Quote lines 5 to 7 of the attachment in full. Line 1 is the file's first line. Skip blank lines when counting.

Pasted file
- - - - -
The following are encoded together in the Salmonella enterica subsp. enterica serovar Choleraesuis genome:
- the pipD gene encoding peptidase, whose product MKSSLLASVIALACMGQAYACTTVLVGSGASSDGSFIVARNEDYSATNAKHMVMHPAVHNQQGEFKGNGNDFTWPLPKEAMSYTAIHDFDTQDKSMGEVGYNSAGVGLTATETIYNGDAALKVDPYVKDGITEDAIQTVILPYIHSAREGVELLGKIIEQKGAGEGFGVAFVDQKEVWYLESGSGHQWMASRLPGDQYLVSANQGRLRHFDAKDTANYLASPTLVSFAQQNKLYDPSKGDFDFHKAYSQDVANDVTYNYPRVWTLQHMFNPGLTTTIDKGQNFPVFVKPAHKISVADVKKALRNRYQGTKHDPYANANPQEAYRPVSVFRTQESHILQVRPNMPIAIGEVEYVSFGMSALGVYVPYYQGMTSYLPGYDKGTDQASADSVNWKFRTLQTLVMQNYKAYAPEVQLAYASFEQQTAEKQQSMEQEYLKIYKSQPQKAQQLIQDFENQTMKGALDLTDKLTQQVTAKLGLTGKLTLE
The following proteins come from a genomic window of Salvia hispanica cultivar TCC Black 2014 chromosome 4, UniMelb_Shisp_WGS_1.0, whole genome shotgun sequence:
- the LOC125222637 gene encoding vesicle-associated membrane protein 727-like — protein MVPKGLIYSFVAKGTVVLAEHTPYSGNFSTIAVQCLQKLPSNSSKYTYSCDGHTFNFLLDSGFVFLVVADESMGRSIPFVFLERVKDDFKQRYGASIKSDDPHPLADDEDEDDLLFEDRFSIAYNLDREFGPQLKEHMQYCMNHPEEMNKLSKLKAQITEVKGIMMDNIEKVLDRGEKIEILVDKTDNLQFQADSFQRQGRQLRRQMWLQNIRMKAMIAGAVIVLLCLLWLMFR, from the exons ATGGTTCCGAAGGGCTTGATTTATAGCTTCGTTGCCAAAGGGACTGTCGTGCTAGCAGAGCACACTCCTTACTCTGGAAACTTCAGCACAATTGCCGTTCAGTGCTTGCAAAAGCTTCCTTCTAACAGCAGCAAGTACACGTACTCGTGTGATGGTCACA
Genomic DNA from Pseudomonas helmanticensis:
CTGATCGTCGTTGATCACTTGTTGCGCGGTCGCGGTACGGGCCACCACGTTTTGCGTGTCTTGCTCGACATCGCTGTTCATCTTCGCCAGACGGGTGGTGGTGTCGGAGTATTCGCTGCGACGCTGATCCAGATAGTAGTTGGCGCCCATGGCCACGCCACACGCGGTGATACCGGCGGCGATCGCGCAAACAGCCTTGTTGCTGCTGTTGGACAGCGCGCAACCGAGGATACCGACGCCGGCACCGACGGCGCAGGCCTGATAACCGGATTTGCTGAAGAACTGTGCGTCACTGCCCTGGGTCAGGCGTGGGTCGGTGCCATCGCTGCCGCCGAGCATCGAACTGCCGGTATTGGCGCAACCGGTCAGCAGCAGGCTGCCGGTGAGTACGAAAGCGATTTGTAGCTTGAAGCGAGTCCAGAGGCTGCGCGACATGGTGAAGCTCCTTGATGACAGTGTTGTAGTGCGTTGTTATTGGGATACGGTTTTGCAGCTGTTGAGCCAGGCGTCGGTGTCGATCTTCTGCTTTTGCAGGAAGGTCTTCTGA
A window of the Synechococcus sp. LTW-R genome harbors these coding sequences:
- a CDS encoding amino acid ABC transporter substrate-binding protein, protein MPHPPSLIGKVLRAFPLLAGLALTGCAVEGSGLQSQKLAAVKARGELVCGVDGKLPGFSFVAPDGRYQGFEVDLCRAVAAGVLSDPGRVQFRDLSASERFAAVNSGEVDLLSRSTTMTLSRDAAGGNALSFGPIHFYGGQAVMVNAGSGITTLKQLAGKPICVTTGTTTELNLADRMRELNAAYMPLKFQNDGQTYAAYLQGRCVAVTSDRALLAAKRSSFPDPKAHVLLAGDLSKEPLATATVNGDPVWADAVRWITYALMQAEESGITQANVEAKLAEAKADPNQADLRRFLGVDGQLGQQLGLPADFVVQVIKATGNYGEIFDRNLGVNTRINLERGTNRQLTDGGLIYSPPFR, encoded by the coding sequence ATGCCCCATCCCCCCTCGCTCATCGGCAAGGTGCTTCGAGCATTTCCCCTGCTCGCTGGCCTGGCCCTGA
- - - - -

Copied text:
Genomic DNA from Pseudomonas helmanticensis:
CTGATCGTCGTTGATCACTTGTTGCGCGGTCGCGGTACGGGCCACCACGTTTTGCGTGTCTTGCTCGACATCGCTGTTCATCTTCGCCAGACGGGTGGTGGTGTCGGAGTATTCGCTGCGACGCTGATCCAGATAGTAGTTGGCGCCCATGGCCACGCCACACGCGGTGATACCGGCGGCGATCGCGCAAACAGCCTTGTTGCTGCTGTTGGACAGCGCGCAACCGAGGATACCGACGCCGGCACCGACGGCGCAGGCCTGATAACCGGATTTGCTGAAGAACTGTGCGTCACTGCCCTGGGTCAGGCGTGGGTCGGTGCCATCGCTGCCGCCGAGCATCGAACTGCCGGTATTGGCGCAACCGGTCAGCAGCAGGCTGCCGGTGAGTACGAAAGCGATTTGTAGCTTGAAGCGAGTCCAGAGGCTGCGCGACATGGTGAAGCTCCTTGATGACAGTGTTGTAGTGCGTTGTTATTGGGATACGGTTTTGCAGCTGTTGAGCCAGGCGTCGGTGTCGATCTTCTGCTTTTGCAGGAAGGTCTTCTGA
A window of the Synechococcus sp. LTW-R genome harbors these coding sequences: